$\begin{split}w_\parallel (r_{ij}) = \left\{ \begin{array}{clcr} 1 & , \; \text{weight_function} = 0 \\ {( 1 - (\frac{r_{ij}}{r^\text{cut}_\parallel})^k} )^2 & , \; \text{weight_function} = 1 \end{array} \right.\end{split}$

Both weight functions are set to zero for $$r_{ij}>r^\text{cut}_\parallel$$ (parameter r_cut).

In case the weight_function 1 is selected the parameter k can be chosen. $$k = 1$$ is the default and recovers the linear ramp. $$k > 1$$ enhances the dissipative nature of the interaction and thus yields higher Schmidt numbers [YSPA15].

The random force has the properties

$<\eta_{ij}(t)> = 0 , <\eta_{ij}^\alpha(t)\eta_{kl}^\beta(t')> = \delta_{\alpha\beta} \delta_{ik}\delta_{jl}\delta(t-t')$

and is numerically discretized to a random number $$\overline{\eta}$$ for each spatial component for each particle pair drawn from a uniform distribution with properties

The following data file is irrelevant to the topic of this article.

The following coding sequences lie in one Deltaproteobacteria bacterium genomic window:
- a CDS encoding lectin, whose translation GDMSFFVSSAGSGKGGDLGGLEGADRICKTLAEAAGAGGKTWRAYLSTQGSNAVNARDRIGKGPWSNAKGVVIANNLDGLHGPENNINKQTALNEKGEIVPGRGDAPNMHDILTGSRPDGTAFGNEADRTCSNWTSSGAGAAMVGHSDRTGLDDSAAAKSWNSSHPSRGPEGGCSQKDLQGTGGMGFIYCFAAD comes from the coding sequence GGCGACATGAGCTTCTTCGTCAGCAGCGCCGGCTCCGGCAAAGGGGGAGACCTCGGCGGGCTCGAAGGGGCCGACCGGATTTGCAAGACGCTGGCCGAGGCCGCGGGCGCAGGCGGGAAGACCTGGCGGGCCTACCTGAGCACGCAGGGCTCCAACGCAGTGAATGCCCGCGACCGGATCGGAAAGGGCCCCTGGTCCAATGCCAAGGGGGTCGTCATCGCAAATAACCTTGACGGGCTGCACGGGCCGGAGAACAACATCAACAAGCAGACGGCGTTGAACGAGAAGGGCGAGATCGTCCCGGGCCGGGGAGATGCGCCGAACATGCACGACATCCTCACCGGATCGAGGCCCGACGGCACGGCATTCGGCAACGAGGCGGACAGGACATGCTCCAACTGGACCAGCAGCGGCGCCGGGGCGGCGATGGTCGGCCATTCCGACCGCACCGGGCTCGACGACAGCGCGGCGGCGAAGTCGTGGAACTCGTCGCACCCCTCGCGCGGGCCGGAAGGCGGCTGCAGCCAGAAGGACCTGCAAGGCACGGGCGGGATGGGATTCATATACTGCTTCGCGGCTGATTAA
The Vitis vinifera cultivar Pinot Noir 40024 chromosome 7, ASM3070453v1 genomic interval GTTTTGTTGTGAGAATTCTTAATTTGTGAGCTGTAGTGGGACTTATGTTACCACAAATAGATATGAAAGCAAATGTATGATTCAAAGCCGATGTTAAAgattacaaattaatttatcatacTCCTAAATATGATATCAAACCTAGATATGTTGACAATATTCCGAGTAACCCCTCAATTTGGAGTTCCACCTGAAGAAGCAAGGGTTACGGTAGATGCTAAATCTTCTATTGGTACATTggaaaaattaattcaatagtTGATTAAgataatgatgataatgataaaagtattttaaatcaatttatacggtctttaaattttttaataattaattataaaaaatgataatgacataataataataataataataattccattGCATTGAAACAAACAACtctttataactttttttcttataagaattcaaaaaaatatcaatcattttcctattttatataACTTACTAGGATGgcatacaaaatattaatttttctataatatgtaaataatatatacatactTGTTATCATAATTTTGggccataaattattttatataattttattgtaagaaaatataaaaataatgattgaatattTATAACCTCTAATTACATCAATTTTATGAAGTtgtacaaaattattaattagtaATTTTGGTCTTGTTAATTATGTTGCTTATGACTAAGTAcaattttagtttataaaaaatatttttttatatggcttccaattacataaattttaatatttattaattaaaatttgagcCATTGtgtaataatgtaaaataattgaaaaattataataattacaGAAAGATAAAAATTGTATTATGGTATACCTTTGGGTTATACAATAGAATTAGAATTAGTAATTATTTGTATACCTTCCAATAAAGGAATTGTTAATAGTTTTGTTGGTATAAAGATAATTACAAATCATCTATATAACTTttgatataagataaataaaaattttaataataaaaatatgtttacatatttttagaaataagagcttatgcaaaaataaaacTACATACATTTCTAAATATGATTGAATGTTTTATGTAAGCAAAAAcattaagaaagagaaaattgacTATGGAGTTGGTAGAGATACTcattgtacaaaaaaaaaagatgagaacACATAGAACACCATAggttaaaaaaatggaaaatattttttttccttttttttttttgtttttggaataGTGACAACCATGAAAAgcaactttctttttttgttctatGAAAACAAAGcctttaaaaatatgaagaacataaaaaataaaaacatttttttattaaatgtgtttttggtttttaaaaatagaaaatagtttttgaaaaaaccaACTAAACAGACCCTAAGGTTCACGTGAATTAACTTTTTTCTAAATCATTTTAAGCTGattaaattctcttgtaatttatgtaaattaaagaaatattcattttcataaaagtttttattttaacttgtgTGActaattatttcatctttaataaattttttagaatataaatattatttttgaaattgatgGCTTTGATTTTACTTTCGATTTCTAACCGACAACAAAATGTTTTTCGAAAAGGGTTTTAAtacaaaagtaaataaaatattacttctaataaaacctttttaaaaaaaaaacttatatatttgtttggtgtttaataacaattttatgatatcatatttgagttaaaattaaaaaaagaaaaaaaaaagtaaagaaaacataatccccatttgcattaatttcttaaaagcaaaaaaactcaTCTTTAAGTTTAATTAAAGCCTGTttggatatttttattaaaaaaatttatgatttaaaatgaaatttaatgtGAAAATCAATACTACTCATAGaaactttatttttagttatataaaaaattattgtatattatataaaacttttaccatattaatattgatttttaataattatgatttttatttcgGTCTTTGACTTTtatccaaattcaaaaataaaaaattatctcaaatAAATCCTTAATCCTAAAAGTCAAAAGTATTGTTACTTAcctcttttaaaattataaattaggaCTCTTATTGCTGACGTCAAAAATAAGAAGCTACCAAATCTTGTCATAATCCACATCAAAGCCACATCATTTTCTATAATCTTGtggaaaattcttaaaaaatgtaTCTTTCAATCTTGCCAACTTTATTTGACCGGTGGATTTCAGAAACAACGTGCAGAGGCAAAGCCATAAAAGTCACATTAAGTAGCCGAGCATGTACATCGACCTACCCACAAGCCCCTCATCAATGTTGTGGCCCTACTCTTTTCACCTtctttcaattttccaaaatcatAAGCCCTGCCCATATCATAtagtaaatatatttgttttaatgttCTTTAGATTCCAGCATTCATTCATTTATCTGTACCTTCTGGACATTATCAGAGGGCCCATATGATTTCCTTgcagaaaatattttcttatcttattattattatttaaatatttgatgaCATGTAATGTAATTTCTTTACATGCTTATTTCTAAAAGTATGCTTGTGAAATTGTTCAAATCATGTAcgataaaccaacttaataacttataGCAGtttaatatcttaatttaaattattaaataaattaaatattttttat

$<\overline{\eta}> = 0 , <\overline{\eta}\overline{\eta}> = 1/dt$

For the perpendicular part, the dissipative and random force are calculated analogously

$\vec{F}_{ij}^{D} = -\gamma_\bot w^D (r_{ij}) (I-\hat{r}_{ij}\otimes\hat{r}_{ij}) \cdot \vec{v}_{ij}$
$\vec{F}_{ij}^R = \sqrt{2 k_B T \gamma_\bot w_\bot (r_{ij})} (I-\hat{r}_{ij}\otimes\hat{r}_{ij}) \cdot \vec{\eta}_{ij}$

and introduce the second set of parameters prefixed with trans_. For $$w_\bot (r_{ij})$$ (parameter trans_weight_function) the same options are available as for $$w_\parallel (r_{ij})$$.

Note: This interaction does not conserve angular momentum.

A more detailed description of the interaction can be found in .

### 6.1.15. Thole correction¶

Note

Requires features THOLE and ELECTROSTATICS.